Targeted needs assessment involved community-based data gathering from two relevant groups. First, needs assessment data collected from the East Tennessee State University’s TransACCESS survey detailed transgender patients’ experiences with health care in South Central Appalachia. These data were utilized in phases of development to provide feedback to residents related to patients’ healthcare experiences. The second group consisted of medical residents at a medical college in South Central Appalachia across three regional clinics.

Two major themes arose from planning with these key stakeholders: accessibility/reusability of the material and usefulness of the material to the resident. Stakeholder participation in the program development was used to create a sustainable training that could be left with the residency program after the conclusion of the project. Stakeholder participation was also utilized to fit the training to social distancing guidelines during COVID-19. Stakeholders included training facilitators within the medical school faculty, clinic behavioral health providers, and resident liaisons. Resident liaisons assisted in the development of the training by indicating what the most useful topics within transgender health would be to learners. 

COVID-19 presented an opportunity to address accessibility concerns in rural areas broadly by having to design material to be hybrid-delivered while also being engaging, useful, and meaningful. Ultimately, this was achieved by creating material that was site specific and by reimagining the participatory elements of the training for fully virtual training sessions. This was also achieved by curating a resident-informed resource guide that could allow quick access to primary care resources residents may need on site.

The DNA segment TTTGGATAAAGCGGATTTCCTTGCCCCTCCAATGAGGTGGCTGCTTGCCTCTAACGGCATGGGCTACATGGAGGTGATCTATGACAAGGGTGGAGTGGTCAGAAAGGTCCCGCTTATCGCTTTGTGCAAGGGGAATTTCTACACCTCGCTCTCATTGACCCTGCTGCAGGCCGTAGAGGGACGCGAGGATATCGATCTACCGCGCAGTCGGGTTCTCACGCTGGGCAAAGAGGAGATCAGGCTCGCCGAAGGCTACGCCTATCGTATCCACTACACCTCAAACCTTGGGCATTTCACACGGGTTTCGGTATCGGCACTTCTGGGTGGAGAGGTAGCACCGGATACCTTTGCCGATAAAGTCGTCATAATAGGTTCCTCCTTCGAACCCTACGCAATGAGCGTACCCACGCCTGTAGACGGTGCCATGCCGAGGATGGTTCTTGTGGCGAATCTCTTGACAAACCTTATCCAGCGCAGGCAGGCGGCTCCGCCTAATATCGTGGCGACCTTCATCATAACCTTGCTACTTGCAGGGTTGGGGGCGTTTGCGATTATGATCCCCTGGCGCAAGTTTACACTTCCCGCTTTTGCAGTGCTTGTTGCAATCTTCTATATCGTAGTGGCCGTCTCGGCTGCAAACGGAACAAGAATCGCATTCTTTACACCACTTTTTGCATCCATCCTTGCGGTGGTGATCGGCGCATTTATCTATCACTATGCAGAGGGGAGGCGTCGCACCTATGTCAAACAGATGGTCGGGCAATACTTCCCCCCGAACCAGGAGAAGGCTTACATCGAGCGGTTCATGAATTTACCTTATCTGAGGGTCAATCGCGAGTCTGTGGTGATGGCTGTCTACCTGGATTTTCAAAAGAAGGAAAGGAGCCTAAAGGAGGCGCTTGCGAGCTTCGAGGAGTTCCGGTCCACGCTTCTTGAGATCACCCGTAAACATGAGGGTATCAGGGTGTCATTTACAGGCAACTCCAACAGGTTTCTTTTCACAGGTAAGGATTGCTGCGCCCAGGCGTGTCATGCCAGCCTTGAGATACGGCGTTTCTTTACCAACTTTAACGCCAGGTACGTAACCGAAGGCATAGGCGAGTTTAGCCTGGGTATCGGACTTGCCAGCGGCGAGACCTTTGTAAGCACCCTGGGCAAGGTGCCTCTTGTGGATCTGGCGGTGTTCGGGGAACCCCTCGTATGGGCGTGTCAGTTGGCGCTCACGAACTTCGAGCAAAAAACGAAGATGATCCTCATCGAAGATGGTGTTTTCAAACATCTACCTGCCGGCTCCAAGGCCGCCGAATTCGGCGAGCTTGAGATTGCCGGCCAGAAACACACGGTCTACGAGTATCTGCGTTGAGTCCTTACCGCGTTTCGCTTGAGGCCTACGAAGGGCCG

Phase 3: Outlining goals and objectives

Learning objectives for the planned medical education intervention were largely derived from the TransACCESS data and following input from stakeholders including resident liaisons, educational consultants to the training program, and behavioral health didactic facilitators within the residency training program. Stakeholders were asked to identify areas of competency that would be beneficial for their practices and what baseline information would be necessary for all participants to know.

Phase 4: Identifying educational strategies

Educational strategizing occurred in three steps: contextual considerations, goal setting, and training design. First, due to the current study taking place during the COVID-19 pandemic, the training had to be customized to the needs of busy family medicine practices while also following social distancing guidelines. Trainings were a hybrid of virtual and live delivery to pivot in response to space allocations at each clinic and to allow residents who were on hospital rotations to attend. The full virtual version of the modules allowed for maximum engagement and interaction from virtual attendees through polling activities, chat function-based discussions, and more interactive material such as videos. Second, pedagogical goals for this study were set and included accessibility, sustainability, and usefulness to the residents’ practice, as these aspects have been identified in literature as being barriers to transgender healthcare training implementation11. Third, an educational consultant was utilized to inform the best style of training design to meet the stated pedagogical goals. Accessibility was addressed through the hybrid delivery format as well as through the ‘living’ resource guide provided to residents following the conclusion of the study. Sustainability was addressed by including behavioral health providers and training facilitators in the training module design and implementation for the training to be continued in future residency cohorts. Usefulness was addressed through interactive case presentations and interdisciplinary work on clinical vignettes that may present in a family medicine practice. Including stakeholder residents in the development of the modules also contributed to usefulness, as it allowed topics to be included that residents were specifically seeking information about, such as cancer screening protocols, information about hormone replacement therapy, and documentation challenges with pediatric patients.